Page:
Here is an example of a short story I wrote, called “From Europa with love.” I divided the story into five parts to see how the sections were being received. The feedback was awesome and exactly what I would have predicted. You will notice that readership starts to wane after Part 3 (but by then I already had a good following to this short). This feedback was so informative to me, because part 4 is where the storyline shifts and part 3 sets up for that. The graph was spot on to what I would have expected. I think I need to go back into part 3 and set a few more hooks.  I will definitely use this methodology for my novel.

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I’m a believer.

The future is here–I have seen it!

FutureWIKIIf the game of golf has been said, ‘as being a beautiful walk, interrupted.’ then the isomerism can be said about surfing the internet ‘as being a walk beautifully interrupted.

I was conducting research for my Work In Progress (Silversides) and found a wiki post that was exactly what I was looking for (artificial gills), but something was off;  I was reading a post taking place in the future and It freaked me out. I looked up at the URL and saw I was on a site called wikia (future).  Wow!  This was so cool and my mind was racing–so weird because my yahoo horoscope for the day(Gemini) predicted this would happen.

GeminiHoroscope

 

I had all these ideas pitching by me, so many it was like trying to grab at dandelion seeds in a breeze, where reaching toward them provided their evasiveness and at the end of it, I was left with nothing in my hands and only ideas.

So here is how I see this spectacular site useful to sci-fi writers: 1) Research for your sci-fi writing; 2) A one-stop-site to park new terms, ideas & concepts for sci-fi writers to create the future by using, in their works, this library–why invent terms if a good one already exists; 3) Like wiki, your posts can be the forward or a snippet of your story (making sure it adheres to the guidelines and does not read like a self-promotional ad), yet promotes your work; 4) That the concept of this site would make for a great sci-fi itself, where a destitute protagonist stumbles across a URL somewhere between the intra and dark net of tomorrow’s news (modern take on the protagonist finding a newspaper of tomorrow’s news, with a twist–this automata is self-aware).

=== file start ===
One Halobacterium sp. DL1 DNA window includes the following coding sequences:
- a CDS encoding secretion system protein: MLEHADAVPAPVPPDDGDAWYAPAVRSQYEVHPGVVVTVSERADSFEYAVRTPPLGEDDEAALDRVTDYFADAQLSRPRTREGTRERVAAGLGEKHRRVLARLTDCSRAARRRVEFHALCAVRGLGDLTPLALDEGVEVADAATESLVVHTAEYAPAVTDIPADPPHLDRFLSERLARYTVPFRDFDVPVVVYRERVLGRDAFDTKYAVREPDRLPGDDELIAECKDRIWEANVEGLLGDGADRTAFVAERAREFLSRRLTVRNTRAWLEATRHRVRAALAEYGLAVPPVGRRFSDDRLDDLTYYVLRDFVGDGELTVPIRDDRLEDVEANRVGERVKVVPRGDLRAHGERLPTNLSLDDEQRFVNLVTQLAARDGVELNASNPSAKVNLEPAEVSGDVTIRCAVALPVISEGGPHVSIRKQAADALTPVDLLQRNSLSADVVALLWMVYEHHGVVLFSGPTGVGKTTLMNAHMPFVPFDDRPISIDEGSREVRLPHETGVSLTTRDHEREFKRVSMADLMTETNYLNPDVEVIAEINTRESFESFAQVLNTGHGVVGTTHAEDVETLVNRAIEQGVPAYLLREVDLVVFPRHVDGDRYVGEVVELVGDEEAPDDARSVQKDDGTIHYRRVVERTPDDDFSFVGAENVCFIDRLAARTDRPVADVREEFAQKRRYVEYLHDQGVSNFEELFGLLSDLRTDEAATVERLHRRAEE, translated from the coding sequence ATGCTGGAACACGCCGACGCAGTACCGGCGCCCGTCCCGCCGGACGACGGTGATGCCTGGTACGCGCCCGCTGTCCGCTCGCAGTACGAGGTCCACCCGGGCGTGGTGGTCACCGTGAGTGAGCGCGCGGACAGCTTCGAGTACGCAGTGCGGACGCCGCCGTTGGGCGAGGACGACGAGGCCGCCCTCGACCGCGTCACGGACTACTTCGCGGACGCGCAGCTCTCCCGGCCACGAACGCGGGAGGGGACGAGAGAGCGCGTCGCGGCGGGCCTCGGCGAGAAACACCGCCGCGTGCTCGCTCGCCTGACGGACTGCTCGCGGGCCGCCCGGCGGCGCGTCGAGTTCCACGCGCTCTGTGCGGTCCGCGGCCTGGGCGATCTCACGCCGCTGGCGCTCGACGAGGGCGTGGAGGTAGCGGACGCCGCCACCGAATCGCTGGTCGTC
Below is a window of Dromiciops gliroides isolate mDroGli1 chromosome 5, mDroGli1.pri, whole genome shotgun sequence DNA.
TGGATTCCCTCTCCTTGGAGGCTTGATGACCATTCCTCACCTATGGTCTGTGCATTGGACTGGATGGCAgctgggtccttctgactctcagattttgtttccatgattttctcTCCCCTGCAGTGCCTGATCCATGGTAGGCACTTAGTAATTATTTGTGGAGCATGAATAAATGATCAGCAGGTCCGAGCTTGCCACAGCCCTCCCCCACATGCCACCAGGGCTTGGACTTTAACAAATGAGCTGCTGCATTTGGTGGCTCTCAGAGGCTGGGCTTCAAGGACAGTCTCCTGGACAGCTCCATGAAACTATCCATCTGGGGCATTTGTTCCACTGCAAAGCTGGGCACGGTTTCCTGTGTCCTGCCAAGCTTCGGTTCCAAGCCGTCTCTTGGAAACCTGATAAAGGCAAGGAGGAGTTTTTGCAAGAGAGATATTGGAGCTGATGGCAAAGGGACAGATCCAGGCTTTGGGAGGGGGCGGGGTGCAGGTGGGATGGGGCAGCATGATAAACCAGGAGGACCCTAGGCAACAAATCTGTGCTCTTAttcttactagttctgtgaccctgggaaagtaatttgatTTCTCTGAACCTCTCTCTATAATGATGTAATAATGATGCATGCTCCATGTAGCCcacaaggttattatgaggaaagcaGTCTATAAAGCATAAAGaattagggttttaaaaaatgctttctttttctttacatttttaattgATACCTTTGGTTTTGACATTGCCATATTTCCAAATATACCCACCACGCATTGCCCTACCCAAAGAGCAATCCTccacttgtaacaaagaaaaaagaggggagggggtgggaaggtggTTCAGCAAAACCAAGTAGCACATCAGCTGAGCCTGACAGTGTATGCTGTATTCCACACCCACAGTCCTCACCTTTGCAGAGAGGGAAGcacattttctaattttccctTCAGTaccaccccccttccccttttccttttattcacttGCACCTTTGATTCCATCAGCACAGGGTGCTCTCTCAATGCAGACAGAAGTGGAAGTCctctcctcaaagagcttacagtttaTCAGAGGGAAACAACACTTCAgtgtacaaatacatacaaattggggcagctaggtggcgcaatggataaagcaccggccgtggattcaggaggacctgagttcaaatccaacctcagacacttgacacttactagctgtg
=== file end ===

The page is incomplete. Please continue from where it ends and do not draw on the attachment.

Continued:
I’m sure you all can add to this–I need to get these ideas spinning through my head down on digital before my muse steps over the threshold of my consciousness.

To enter the future, click here: http://future.wikia.com/wiki/Main_Page

 

New techniques for discovering planets, like our own.

For those of us writing about distant planets, the question always comes up, how real is this going to be for my readers?  I am faced with this exact question in my current work and I want it to be as plausible as I can make it.  So after watching this fantastic lecture by Sara Seager, I now have some real science to weave into my WIP.